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Colombia: A cycle of violence
Colombia’s 50-year long conflict is over but the country still faces many challenges.
Despite the end of Colombia’s 50-year long conflict with the Revolutionary Armed Forces of Colombia – People’s Army (FARC-EP) in November 2016, the country still faces many challenges. Other armed groups and criminal organizations are still active.
In some urban settings, poverty and the absence of the state create a breeding ground for violence that has serious consequences for people’s lives and health.
Médecins Sans Frontières (MSF) has provided physical and mental health care to victims of violence in the port cities of Buenaventura and San Andrés de Tumaco since 2014.
MSF psychologist Brillith Martínez describes working in Buenaventura, which has become one of the main corridors for drug trafficking to Central America and the United States.
Sixty-five percent of the city’s residents live in extreme poverty and do not have access to basic services.
"Murders are routine"
Violence is contagious. I remember a woman who came to our office in Buenaventura with her three sons. The youngest had missed school for three years running.
"These children had lived, next to that house, in a neighbourhood where murders are routine, and where nearly every time they left their house, they'd come across a dead body".
The only thing the oldest one wanted was to get a gun and join one of the armed groups. The middle child was always stealing things. He entered houses to take whatever he found or came home with things belonging to other children in the neighbourhood. And the mother, obviously, was depressed.
As her story unfolded, we discovered that the family had been displaced three years ago – those same years the youngest one had missed school. And they had been living next to a casa de pique, a place where people who disappear are taken to be killed and dismembered.
These children had lived there, next to that house, in a neighbourhood where murders are routine, and where, nearly every time they left their house, they’d come across a dead body.
Legacy of conflict
I first started working in Buenaventura a year and a half ago as a psychologist with MSF to tackle the consequences of what we call Other Situations of Violence
The displacement, disappearances, murders, sexual abuse and urban violence caused by criminal organisations are part of a legacy of conflict in this city.
This woman never imagined that she or her sons would receive psychological treatment. She only came to our clinic when she didn’t know what to do anymore. She thought that by leaving the violence in the past, everything else would go away.
Here, violence is so normalised that many people are convinced that’s just what life handed them, that it was just how they had to live.
They were resigned to the violence. Especially the women, they are the ones most affected by it. Nearly all patients who arrive at the clinic have been sexually abused.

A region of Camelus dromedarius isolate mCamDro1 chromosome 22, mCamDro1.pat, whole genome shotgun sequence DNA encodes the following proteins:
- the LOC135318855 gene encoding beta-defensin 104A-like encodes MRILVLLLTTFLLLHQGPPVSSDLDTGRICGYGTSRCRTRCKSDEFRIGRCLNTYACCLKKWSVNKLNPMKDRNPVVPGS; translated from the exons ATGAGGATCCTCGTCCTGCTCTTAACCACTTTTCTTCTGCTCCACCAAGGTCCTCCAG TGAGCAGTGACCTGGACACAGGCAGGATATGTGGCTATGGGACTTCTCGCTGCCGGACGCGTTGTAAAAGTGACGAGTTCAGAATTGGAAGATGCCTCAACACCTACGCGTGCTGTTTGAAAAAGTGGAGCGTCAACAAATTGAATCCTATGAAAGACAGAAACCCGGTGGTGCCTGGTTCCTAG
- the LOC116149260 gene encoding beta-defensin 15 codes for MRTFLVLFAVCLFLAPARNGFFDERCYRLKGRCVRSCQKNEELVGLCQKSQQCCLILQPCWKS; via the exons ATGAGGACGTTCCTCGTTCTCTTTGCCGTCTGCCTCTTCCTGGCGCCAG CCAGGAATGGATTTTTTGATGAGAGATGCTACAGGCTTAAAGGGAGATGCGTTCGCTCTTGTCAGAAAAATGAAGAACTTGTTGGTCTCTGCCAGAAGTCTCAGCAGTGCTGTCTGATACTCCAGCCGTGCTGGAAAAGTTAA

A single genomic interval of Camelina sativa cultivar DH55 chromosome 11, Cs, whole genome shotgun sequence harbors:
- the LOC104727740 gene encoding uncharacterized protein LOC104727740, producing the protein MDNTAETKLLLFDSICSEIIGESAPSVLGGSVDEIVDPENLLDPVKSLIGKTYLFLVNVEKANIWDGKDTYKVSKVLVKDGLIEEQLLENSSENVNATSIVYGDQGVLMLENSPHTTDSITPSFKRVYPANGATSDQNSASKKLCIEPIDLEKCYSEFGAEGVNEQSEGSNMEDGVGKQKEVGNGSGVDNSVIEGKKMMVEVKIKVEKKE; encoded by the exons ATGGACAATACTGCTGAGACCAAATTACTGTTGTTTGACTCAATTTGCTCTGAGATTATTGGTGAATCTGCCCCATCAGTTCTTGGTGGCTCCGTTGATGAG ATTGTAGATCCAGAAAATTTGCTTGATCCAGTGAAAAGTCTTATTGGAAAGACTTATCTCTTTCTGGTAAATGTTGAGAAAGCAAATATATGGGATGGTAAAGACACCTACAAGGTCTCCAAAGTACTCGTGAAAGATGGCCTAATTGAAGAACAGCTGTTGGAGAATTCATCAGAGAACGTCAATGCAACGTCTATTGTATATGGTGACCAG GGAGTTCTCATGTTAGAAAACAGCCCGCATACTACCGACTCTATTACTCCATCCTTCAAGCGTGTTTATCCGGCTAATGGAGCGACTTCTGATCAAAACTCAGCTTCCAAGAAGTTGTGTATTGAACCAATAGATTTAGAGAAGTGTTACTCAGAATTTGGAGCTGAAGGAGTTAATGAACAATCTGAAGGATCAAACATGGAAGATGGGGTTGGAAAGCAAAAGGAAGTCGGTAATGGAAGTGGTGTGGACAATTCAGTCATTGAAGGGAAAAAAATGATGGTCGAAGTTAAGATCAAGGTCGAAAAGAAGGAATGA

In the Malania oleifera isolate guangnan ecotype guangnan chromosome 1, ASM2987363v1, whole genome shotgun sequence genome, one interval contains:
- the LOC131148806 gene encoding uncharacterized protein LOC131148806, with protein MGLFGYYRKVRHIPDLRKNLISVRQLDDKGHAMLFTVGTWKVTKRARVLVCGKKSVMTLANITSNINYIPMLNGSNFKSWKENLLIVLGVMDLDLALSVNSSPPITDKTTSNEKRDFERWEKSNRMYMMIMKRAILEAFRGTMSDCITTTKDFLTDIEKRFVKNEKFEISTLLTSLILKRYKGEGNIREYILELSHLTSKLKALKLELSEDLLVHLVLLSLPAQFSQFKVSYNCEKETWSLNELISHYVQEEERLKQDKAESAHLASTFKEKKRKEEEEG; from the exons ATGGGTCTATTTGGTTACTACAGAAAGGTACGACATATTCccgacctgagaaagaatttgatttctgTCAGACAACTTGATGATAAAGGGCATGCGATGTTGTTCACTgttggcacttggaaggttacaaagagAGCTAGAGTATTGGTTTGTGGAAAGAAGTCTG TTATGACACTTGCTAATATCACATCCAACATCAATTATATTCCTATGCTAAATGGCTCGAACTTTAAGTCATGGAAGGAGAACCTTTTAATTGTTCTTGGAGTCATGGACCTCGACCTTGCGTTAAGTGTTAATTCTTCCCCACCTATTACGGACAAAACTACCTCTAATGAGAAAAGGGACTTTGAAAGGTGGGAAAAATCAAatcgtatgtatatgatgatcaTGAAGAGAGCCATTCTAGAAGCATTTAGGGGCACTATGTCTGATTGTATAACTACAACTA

Frequently, the abuse has happened repeatedly since childhood, when the abuser was a family member or someone they knew and continued during the teenage years when girls begin to go out alone.
And there are the mothers. Mothers who have lost their children to murder or disappearances. Mothers whose whole families have been killed, mothers who are displaced and penniless, single mothers and mothers who have been brutally abused.
"Another problem we have is the lack of medical infrastructure and healthcare personnel. for instance, there is not even a single psychiatrist in Buenaventura".
Another problem we have is the lack of medical infrastructure and healthcare personnel. For instance, there is not even a single psychiatrist in Buenaventura. MSF psychologist Brillith Martínez
Violence isn’t only something out there; it also exists within the home, within the family.
For the vast majority here, daily survival is already a feat. Many don’t know if they will eat today. In these circumstances, psychological treatment and mental health are the least of their worries.
Another problem we have is the lack of medical infrastructure and healthcare personnel. For instance, there is not even a single psychiatrist in Buenaventura. If someone needs psychiatric care, they have to go to Cali, two-and-a-half hours away by road.
Most people who live here can’t afford the trip. So, in the end, most victims don’t receive comprehensive treatment.
MSF offers a free telephone-based care programme, which is the way most of our patients have reached us. Some of them come to us through our in-person programmes, but we deal with much more over the phone.
This way, we ensure that women who don’t want anyone to see them entering the clinic—and therefore know that they have been victims—can also receive care.
We also save lives over the phone. There are people who have suffered so much that now they only think about hurting themselves. So many people tell us, “I came here because I didn’t know what else to do because if not, I’d just kill myself.”
When you get someone in that state to climb out of that pit, it’s highly likely that person will help someone else, and then that person will help another, and so on.
When MSF helps a single individual, we are also indirectly helping an entire family, a neighbourhood, a whole community.